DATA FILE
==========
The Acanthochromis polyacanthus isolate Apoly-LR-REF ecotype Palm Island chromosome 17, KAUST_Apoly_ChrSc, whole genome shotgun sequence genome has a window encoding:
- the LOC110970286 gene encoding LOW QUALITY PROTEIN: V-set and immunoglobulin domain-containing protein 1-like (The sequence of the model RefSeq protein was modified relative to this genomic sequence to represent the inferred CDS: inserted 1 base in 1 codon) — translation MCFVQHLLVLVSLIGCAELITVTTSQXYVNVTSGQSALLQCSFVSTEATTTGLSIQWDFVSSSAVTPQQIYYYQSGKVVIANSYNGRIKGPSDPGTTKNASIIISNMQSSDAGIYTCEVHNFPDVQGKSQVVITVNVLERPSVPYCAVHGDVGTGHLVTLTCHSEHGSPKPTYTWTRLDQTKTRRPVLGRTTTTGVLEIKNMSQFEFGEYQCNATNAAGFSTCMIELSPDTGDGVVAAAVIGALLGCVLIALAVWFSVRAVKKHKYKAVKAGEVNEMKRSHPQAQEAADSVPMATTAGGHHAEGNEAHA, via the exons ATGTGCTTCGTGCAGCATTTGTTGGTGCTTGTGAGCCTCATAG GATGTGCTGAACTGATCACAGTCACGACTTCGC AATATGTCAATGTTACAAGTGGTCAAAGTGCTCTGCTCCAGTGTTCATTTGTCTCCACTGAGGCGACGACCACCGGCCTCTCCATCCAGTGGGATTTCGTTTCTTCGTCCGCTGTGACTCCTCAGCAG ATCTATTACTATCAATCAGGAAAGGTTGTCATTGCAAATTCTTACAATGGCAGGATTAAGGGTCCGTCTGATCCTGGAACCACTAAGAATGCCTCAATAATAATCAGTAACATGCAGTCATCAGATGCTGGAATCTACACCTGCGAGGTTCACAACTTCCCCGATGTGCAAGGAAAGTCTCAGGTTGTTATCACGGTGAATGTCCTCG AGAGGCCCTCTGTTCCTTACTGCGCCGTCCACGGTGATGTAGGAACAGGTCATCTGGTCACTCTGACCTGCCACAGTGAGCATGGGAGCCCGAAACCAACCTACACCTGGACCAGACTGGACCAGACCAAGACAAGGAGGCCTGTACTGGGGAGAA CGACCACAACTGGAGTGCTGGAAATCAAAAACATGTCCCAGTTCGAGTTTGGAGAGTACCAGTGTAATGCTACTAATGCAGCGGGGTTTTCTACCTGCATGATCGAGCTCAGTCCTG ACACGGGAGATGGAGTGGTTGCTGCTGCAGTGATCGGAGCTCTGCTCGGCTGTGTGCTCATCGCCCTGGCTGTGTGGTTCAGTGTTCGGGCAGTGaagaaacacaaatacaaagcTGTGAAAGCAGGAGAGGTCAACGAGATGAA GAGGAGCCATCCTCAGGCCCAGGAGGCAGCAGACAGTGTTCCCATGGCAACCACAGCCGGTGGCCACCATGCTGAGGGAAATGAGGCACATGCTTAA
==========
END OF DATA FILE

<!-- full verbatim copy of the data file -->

The Acanthochromis polyacanthus isolate Apoly-LR-REF ecotype Palm Island chromosome 17, KAUST_Apoly_ChrSc, whole genome shotgun sequence genome has a window encoding:
- the LOC110970286 gene encoding LOW QUALITY PROTEIN: V-set and immunoglobulin domain-containing protein 1-like (The sequence of the model RefSeq protein was modified relative to this genomic sequence to represent the inferred CDS: inserted 1 base in 1 codon) — translation MCFVQHLLVLVSLIGCAELITVTTSQXYVNVTSGQSALLQCSFVSTEATTTGLSIQWDFVSSSAVTPQQIYYYQSGKVVIANSYNGRIKGPSDPGTTKNASIIISNMQSSDAGIYTCEVHNFPDVQGKSQVVITVNVLERPSVPYCAVHGDVGTGHLVTLTCHSEHGSPKPTYTWTRLDQTKTRRPVLGRTTTTGVLEIKNMSQFEFGEYQCNATNAAGFSTCMIELSPDTGDGVVAAAVIGALLGCVLIALAVWFSVRAVKKHKYKAVKAGEVNEMKRSHPQAQEAADSVPMATTAGGHHAEGNEAHA, via the exons ATGTGCTTCGTGCAGCATTTGTTGGTGCTTGTGAGCCTCATAG GATGTGCTGAACTGATCACAGTCACGACTTCGC AATATGTCAATGTTACAAGTGGTCAAAGTGCTCTGCTCCAGTGTTCATTTGTCTCCACTGAGGCGACGACCACCGGCCTCTCCATCCAGTGGGATTTCGTTTCTTCGTCCGCTGTGACTCCTCAGCAG ATCTATTACTATCAATCAGGAAAGGTTGTCATTGCAAATTCTTACAATGGCAGGATTAAGGGTCCGTCTGATCCTGGAACCACTAAGAATGCCTCAATAATAATCAGTAACATGCAGTCATCAGATGCTGGAATCTACACCTGCGAGGTTCACAACTTCCCCGATGTGCAAGGAAAGTCTCAGGTTGTTATCACGGTGAATGTCCTCG AGAGGCCCTCTGTTCCTTACTGCGCCGTCCACGGTGATGTAGGAACAGGTCATCTGGTCACTCTGACCTGCCACAGTGAGCATGGGAGCCCGAAACCAACCTACACCTGGACCAGACTGGACCAGACCAAGACAAGGAGGCCTGTACTGGGGAGAA CGACCACAACTGGAGTGCTGGAAATCAAAAACATGTCCCAGTTCGAGTTTGGAGAGTACCAGTGTAATGCTACTAATGCAGCGGGGTTTTCTACCTGCATGATCGAGCTCAGTCCTG ACACGGGAGATGGAGTGGTTGCTGCTGCAGTGATCGGAGCTCTGCTCGGCTGTGTGCTCATCGCCCTGGCTGTGTGGTTCAGTGTTCGGGCAGTGaagaaacacaaatacaaagcTGTGAAAGCAGGAGAGGTCAACGAGATGAA GAGGAGCCATCCTCAGGCCCAGGAGGCAGCAGACAGTGTTCCCATGGCAACCACAGCCGGTGGCCACCATGCTGAGGGAAATGAGGCACATGCTTAA